1000 Le Mans – CX-100 Commissioned by US importer Berliner, the CX100 was built to satisfy demand for a liter-size Le Mans in place of the 850cc sold elsewhere. This was accomplished by substituting the ‘small-valve’ 949cc touring engine (SP, G5 Convert) into the 850II chassis, then giving it a special name. Still meeting 1980 emission standards, the engine is tuned with VHB30mm pumpers, double wall headers, an airbox/crankcase breather, and dual mufflers. 

Viewing Guzzi’s timeline, the CX-100 was clearly the first 1000cc Le Mans, delivered to US buyers well before Agostini shipped its tuned V1000 to Germany. Not ironically, both were built for the same exact reasons, and like Agostini’s twin the CX-100 is often omitted from history. Despite some old bias, Berliner’s 1000cc special nearly equaled the speed of the original 850, and smartly outgunned its more popular brother if tuned with larger carbs and open exhausts. 


Le Mans 1000 (IV) Introduced in November 1984, the 949cc Le Mans emerged as a factory model nearly five-years after Agostini’s V1000 made its debut. Restyled as a tribute to Guzzi’s Bol d’Or race heritage, the Le Mans boasted a taller, reinforced headstock, 180mm trees, 40mm forks and a 16” front wheel. Taking some criticism, the model has proven a willing powerhouse, earning a AMA endurance championship courtesy of US dentist John Wittner. Not surprisingly, the engine’s technical specs mirror that which Duilio and his team developed, using 47/40mm intake/exhaust valves and 40mm Dell’Orto carbs. Domed 10.1 pistons and a performance ignition advance worked in conjunction with the factory racing B10 performance cam to develop a claimed 81-hp @ 7000 rpm. “Eventually, some of our development work was shared with the factory, but not all of it,” says Alis Agostini. Properly run in, the 515-lb Le Mans 1000 is capable of clearing 140-mph.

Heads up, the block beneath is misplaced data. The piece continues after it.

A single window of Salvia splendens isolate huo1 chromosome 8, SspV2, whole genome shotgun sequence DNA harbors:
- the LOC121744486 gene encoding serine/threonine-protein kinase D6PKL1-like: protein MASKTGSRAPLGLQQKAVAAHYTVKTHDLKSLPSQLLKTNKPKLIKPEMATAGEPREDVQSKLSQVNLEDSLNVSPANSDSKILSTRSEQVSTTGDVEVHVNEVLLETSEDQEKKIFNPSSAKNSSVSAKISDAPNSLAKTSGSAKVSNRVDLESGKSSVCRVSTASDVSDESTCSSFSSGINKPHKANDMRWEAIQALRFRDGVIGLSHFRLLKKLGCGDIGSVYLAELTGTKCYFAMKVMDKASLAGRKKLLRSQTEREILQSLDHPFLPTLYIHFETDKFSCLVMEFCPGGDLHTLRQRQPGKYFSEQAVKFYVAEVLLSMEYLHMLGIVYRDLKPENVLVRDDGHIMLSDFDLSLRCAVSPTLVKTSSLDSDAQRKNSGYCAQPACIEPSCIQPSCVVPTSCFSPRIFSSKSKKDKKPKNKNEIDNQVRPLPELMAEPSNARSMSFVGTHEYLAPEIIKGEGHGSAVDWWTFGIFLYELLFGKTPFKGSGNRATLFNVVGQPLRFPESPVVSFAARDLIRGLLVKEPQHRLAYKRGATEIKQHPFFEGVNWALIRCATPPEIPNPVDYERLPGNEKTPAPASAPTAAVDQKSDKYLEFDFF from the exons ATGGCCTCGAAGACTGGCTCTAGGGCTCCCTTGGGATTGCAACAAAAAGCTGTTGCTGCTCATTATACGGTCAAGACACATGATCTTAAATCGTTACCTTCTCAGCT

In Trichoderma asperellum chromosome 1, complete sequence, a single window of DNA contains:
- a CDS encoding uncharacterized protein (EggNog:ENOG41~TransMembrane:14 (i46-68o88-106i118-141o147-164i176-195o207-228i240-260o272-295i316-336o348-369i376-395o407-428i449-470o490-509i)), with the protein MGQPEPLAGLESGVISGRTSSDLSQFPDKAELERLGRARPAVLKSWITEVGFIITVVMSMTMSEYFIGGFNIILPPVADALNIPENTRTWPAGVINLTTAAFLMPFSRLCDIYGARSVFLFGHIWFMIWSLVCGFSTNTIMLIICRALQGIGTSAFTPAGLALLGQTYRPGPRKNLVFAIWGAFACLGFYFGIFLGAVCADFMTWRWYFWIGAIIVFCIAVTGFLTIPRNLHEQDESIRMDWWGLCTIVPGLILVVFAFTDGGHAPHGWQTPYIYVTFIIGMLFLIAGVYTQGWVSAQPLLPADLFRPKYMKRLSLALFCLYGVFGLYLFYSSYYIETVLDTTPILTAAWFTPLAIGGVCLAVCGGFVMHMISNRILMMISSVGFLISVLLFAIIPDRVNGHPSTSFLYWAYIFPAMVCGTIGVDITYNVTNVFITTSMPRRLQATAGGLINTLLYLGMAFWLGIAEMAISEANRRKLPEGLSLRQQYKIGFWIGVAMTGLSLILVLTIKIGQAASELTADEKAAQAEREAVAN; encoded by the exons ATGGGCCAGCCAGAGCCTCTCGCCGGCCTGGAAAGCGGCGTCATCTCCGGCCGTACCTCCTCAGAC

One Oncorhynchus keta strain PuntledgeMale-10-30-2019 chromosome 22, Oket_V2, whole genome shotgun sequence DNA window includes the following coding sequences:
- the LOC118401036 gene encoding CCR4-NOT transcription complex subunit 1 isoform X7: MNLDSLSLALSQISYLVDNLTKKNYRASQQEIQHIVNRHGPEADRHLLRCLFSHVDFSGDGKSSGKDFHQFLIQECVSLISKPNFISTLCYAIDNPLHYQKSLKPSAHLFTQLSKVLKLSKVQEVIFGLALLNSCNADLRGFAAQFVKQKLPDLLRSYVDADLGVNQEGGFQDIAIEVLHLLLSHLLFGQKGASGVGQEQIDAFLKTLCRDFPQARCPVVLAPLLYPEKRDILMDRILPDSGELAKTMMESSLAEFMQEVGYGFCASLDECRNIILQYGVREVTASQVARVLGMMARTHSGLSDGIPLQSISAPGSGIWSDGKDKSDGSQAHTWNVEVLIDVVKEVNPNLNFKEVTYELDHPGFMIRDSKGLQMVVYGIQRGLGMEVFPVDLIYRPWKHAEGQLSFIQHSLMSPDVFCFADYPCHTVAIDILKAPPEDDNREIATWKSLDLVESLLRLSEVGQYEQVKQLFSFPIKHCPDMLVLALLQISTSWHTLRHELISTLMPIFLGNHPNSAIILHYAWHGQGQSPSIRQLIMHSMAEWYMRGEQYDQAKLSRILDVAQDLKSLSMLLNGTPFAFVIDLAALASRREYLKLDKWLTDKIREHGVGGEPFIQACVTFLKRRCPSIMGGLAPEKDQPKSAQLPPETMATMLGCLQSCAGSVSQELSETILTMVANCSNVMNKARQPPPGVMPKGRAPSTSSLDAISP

To commemorate 20-years of big twin production Moto Guzzi released the 1000 Le Mans SE in 1987. Identified with slash graphics, black driveline and a close-ratio gearbox, this factory Le Mans moves very close to the liter-specials preceding it. In Germany, DMB continued its tuning program using the factory 1000. Details are few, but the DMB badges hint at more.

Compiling this material over the last thirty-plus years has offered plenty of time to reflect. It’s important to remember that both the Agostini and DMB V1000s were sophisticated motorcycles; built by successful, well-funded tuners in the prime of their careers. With many of the important players no longer with us, a sense of responsibility was assumed by Joe, Bill, Alex and myself to record accurately. Credit most Alis Agostini, and all with our heartfelt thanks and appreciation. There’s even more in the files to share, so expect Part III to close out this V1000 series overview, featuring Le Mans V1000 models assembled in France (Charles Krajka, SUDEM) South Africia (Gary Danielz) and Austraila. In all, the total number of over-the-counter V1000 sports bikes nearly dwarfs Guzzi’s post-1985 offerings, and the popularity of these motorcycles shows there’s plenty of Guzzi history left to learn. Nolan Woodbury 

%d bloggers like this: